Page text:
Mayor Dennis Hession praised the Washington Legislature on Wednesday for its vote granting same-sex couples some of the legal rights that married couples have.
“It’s a great day for the state of Washington,” he told a lunch gathering of the Inland Northwest Business Alliance, a gay and lesbian business organization.
He noted that the state decision follows Spokane’s approval of domestic partner benefits in 2005. The city ordinance extends insurance and pension benefits to unmarried partners of non-union city employees and all employees if city unions negotiate for the right.
Hession and the other two declared candidates for mayor, council members Al French and Mary Verner, supported the city’s domestic partner ordinance.
The mayor also addressed job growth and other city issues in his 20-minute talk.
The state House of Representatives approved the partner bill Tuesday. Gov. Chris Gregoire is expected to sign the legislation.
– Jonathan Brunt
Residents can question officials
Spokane Public Schools officials will take questions from residents during the district’s live call-in television broadcast tonight.
School Board President Christie Querna, Vice President Garret Daggett and Director Sue Chapin will join Superintendent Brian Benzel in answering education-related questions during “Educating Spokane” on KSPS, Spokane Public Television.
The hourlong program, broadcast four times a year on channel 7, starts at 7 p.m.
To ask questions during the show, call (509) 354-7711.
– Sara Leaming
LaRocco to run for U.S. Senate
Former Idaho Congressman Larry LaRocco formally announced Wednesday – via webcast – that he’s running for the U.S. Senate.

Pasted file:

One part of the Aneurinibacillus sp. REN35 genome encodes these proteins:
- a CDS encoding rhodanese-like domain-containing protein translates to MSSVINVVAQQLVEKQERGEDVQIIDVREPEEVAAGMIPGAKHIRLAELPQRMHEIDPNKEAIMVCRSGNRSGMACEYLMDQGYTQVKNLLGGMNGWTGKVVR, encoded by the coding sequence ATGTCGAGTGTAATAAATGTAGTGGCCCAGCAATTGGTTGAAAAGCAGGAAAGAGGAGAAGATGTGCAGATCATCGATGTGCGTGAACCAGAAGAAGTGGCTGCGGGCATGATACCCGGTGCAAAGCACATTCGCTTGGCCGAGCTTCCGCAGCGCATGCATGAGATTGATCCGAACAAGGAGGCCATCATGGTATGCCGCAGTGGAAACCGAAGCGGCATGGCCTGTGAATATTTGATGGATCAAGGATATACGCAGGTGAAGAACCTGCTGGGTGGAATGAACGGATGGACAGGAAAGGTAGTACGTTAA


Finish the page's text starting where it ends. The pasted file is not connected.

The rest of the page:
LaRocco, a Democrat who served two terms representing the 1st Congressional District, posted a video on his Web site, www.laroccoforsenate.com, saying he’ll seek the seat now held by Idaho’s senior senator, Republican Larry Craig. Craig hasn’t yet said if he’ll seek re-election in 2008.
The announcement was just the latest example of the growing role of the Internet in Idaho political campaigns. Past candidates have used the medium for fundraising, advertising and live chats with prospective voters.
In his announcement, LaRocco said he wants “a new direction based on the core Idaho values of independence, accountability and responsibility.”
Also in the race is Republican Robert Vasquez, a Canyon County commissioner who announced months ago that he’d take on Craig in the GOP primary due to his differences with Craig over immigration issues; since then, Vasquez also has applied for an open legislative seat in District 10, where Rep. Bob Ring, R-Caldwell, retired.
If Craig chooses to retire, many other candidates are likely to jump into the race for a shot at a rare open seat in the U.S. Senate.
Among those considering it is Lt. Gov. Jim Risch, a Republican who just faced LaRocco in the November lieutenant governor’s race.
– Betsy Z. Russell